The urn remains on the property, but not on public display. Our guide explains how the tone of the tour is shifting toward joy, away from mourning. Then he points to a cage on the second-floor balcony with Prince’s two pet doves.* This is the closest we’ll get to the residential portion of Paisley Park. We’re one minute in, and Dawn and I are doing a terrible job of not feeling sad.
As we move to the main entrance hall of the mostly windowless complex, four pyramidic skylights illuminate the 16-foot Prince logo set in the tile floor. Out of superstitious respect, I avoid stepping on the logo as we filter in. Our sadness is quickly cut by the sheer weirdness of the place. On two sides of the hall are small offices, each has been decorated to commemorate one of his albums. On the third side is a modest kitchenette where Prince would watch Timberwolves games and make microwave popcorn. On the fourth side are stairs to the residence and a new wall, covering the entrance to the elevator.
The tour continues through Prince’s personal office, recording studios and dance studio, now home to Purple Rain’s purple motorcycle. Pasley Park feels oddly small and intimate until we enter the 12,400 square foot sound stage. Some of his cars have been put on display, surrounded by Prince-size mannequins sporting his most memorable outfits. Otherwise, the massive room is just as it was when it hosted Prince’s Pajama Jammy Jams. In Paisley Park’s early days as a commercial enterprise, this room served as a film studio for everything from Grumpy Old Men to Volkswagon commercials. Bands from the Beastie Boys to the Bee Gees to, yes, Kool & the Gang rehearsed stadium tours in this very space.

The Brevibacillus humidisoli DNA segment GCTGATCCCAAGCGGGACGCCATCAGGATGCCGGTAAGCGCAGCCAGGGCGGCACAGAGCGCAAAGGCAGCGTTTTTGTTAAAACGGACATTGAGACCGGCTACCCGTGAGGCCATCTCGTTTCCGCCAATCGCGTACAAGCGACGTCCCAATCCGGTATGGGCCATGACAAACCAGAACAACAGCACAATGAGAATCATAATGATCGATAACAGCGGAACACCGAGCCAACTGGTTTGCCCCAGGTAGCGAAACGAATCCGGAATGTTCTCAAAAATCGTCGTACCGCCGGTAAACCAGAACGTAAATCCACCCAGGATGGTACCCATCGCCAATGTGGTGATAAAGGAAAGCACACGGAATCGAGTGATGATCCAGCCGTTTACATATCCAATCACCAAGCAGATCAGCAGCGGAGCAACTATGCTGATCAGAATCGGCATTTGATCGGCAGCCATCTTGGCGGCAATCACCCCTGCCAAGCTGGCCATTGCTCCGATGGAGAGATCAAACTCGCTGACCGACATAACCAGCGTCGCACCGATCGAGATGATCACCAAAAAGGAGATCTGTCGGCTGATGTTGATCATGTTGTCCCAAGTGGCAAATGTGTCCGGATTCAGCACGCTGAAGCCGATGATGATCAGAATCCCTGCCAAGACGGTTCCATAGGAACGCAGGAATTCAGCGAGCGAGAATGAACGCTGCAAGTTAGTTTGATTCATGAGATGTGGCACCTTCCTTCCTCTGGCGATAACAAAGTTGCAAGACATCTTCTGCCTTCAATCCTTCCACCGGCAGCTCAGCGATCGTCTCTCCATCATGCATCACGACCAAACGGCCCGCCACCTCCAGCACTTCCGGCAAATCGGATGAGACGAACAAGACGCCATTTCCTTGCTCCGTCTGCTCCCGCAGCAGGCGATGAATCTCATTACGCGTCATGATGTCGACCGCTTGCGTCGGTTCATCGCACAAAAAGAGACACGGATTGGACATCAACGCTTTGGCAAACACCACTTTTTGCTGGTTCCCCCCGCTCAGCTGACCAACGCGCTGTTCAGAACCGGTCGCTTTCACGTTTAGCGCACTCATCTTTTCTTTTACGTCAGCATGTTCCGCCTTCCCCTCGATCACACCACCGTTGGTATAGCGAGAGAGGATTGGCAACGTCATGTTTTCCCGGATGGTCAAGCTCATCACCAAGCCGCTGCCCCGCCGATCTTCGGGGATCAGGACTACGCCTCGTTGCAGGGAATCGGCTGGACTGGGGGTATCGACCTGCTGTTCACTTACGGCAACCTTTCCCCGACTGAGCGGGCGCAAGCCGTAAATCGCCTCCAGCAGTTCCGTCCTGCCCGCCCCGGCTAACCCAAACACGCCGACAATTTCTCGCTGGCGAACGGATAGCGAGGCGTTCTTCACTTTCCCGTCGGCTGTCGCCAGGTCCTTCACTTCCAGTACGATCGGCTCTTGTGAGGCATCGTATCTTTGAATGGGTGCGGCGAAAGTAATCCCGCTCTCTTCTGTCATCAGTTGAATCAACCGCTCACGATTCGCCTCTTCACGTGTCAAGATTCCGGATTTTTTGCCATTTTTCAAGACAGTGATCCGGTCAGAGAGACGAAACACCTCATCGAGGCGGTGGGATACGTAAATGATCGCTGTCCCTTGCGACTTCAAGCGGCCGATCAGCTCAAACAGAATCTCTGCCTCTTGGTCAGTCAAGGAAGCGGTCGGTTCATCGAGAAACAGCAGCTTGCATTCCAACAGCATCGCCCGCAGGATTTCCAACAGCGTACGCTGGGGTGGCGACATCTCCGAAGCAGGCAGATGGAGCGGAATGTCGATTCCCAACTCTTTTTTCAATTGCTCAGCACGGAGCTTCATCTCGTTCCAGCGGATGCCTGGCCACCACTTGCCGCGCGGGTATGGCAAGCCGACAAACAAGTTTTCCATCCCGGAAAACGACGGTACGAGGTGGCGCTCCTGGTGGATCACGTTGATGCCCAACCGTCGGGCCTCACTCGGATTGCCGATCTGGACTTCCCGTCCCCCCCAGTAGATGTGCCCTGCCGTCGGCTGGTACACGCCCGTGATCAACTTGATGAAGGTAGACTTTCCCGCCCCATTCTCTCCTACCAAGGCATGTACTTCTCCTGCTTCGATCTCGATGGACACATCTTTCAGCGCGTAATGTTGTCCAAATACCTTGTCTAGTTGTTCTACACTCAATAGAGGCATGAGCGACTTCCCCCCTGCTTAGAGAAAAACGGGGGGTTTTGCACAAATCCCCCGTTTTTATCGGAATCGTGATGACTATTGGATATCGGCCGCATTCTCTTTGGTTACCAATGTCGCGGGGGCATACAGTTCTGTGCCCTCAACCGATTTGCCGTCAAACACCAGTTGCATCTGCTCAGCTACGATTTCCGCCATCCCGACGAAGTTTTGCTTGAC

The last exhibit before the gift shop is the most personal: a collection of the fan-made chainlink fence memorial. The entire display was painstakingly disassembled and cataloged. The museum regularly rotates portions of the memorial.
A stern but warm-looking security guard mans the exit, eying us as we shop. We pick out some tee shirts for family, a tour book and a O(+> keychain. Having had time to match our faces to our licenses, the guard hands us back the content of our pleather pouches, and we leave Paisley Park.
Just like that, we’re back into the light of day, back into the real world, back into a world without Prince and world where Prince will never die. We’ve had our share of death and memorializing and bronze and purple and caged doves for one day. Time to hop in our rental car, buy a bag of apples, a tub of caramel, drive to Litchfield, and live while we’re alive.
*In researching this story, I learned Majesty, the male, died in 2007. Divinity presumably lives on.